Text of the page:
Image of Luciano Barbera photographed by Bob Krieger provided by Luciano Barbera. All rights reserved.
This exclusive interview with Luciano Barbera was conducted by Nicola Linza and Cristoffer Neljesjö in Biella, Italy September 2010
Your father had a passion for fine Italian made fabrics and from that passion grew what we know today as Luciano Barbera. How do you work to maintain the quality of your brand?
Carrying on the tradition of a “religious” commitment to the production of fabrics that are made with the finest fibers in the world and result in garments where quality is certainly a very important pillar.
You stress, “Made in Italy” which is a significant factor in an item’s perceived quality this has become a major issue in the Italian manufacturing industries. What does “Made in Italy” mean to you?
“Made in Italy” for me simply means that an item, any item, is made in Italy, which means entirely manufactured in Italy. This concept must be absolutely implied in any item final consumers can purchase. “Made in Italy” is a “passport”, an “identity card” for any product which should guarantee the consumers worldwide that they are in fact purchasing something truly made in Italy. This would also favor the respect for what is made in Italy: Italy in this way should become the “boutique of quality” at an international level.
What small details should a man think about when purhasing a suit?
Small details: a suit cannot be purchased considering small details which can even misdirect the purchase itself. In my opinion it is important instead to consider the softness and the wearability and performance of the suit which should fit like a second skin; the lightness of construction, which is particularly guaranteed by traditional workmanship without any seizing or coating inside the lining; buttonholes and seams should be particularly accurate and especially in high price clothing should be hand-made and sartorial. All this in addition to and taking for granted a fabric which is guaranteed of high quality and with declared traceability and country of origin.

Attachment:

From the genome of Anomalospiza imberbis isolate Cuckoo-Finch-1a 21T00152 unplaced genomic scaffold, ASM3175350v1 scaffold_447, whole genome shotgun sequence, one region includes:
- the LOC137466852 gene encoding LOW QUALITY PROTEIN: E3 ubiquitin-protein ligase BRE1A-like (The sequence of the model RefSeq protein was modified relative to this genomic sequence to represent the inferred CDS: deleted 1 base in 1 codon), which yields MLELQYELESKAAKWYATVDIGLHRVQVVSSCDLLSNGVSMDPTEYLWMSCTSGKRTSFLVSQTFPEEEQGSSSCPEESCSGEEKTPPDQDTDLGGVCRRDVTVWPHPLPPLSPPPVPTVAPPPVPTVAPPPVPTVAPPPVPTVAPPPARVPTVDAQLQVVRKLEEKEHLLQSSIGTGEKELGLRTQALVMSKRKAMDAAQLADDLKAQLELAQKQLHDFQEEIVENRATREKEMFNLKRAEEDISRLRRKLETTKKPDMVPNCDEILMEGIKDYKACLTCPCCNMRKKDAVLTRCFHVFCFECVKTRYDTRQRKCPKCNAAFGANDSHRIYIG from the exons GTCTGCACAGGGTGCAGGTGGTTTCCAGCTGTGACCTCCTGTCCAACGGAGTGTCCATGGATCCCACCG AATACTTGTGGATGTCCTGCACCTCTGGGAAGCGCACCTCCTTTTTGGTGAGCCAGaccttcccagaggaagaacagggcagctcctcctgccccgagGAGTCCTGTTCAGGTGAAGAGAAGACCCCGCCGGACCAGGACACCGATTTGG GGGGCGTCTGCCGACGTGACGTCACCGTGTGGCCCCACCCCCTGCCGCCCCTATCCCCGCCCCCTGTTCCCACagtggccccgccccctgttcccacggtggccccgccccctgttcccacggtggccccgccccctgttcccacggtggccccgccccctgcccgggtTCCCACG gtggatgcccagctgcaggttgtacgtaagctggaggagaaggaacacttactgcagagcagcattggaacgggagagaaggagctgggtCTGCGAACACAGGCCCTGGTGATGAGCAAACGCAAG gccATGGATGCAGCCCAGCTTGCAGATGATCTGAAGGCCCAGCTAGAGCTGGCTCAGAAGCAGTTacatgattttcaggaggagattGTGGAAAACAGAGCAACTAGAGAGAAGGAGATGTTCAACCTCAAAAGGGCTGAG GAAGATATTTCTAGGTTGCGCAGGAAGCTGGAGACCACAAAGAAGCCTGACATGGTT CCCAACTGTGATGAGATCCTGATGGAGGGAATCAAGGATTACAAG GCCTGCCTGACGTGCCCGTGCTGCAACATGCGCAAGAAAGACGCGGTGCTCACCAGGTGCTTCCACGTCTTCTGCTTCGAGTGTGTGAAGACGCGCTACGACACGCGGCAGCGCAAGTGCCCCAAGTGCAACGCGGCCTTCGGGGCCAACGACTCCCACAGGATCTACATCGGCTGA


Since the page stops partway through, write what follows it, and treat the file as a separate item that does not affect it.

Can you describe the natural balance between innovation and tradition?
Very easy: following and living and perceiving everyday the ever changing requirements of our society can provide us with the tools we need to innovate the tradition of quality.
It is an individual stance of course, yet one that also translates to how one man views another, how would you describe a man of great personal “style?”
A man who does not follow the commands of “fashion” in any way but who is aware of what he feels is the best around him to satisfy his personal taste respecting himself before fearing any outside opinion.
What advice would you give your children the day they want to take over the company?
That they should love their job and consider it as an integral part of their life respecting the duties pertaining their positions.
It is 1970 and we are meeting in Rome for a private party hosted by Luchino Visconti. What are you wearing? In addition, whom do you want to meet?
I am wearing my usual woolen charcoal flannel double-breast hand-made suit, a white-cream linen shirt, buckled black shoes, a dotted dark blue tie and a blue-yellow-burgundy paisley patterned pocket handkerchief. Romy Schneider is there and we are talking about a possible cameo of mine in her last film.
The above interview with Luciano Barbera 2010 © Manner of Man Magazine/Welldressed. All rights reserved. Reproduction is strictly prohibited without written permission from the publisher. -
Reproduced with written permission from Manner of Man Magazine and Welldressed. All rights reserved.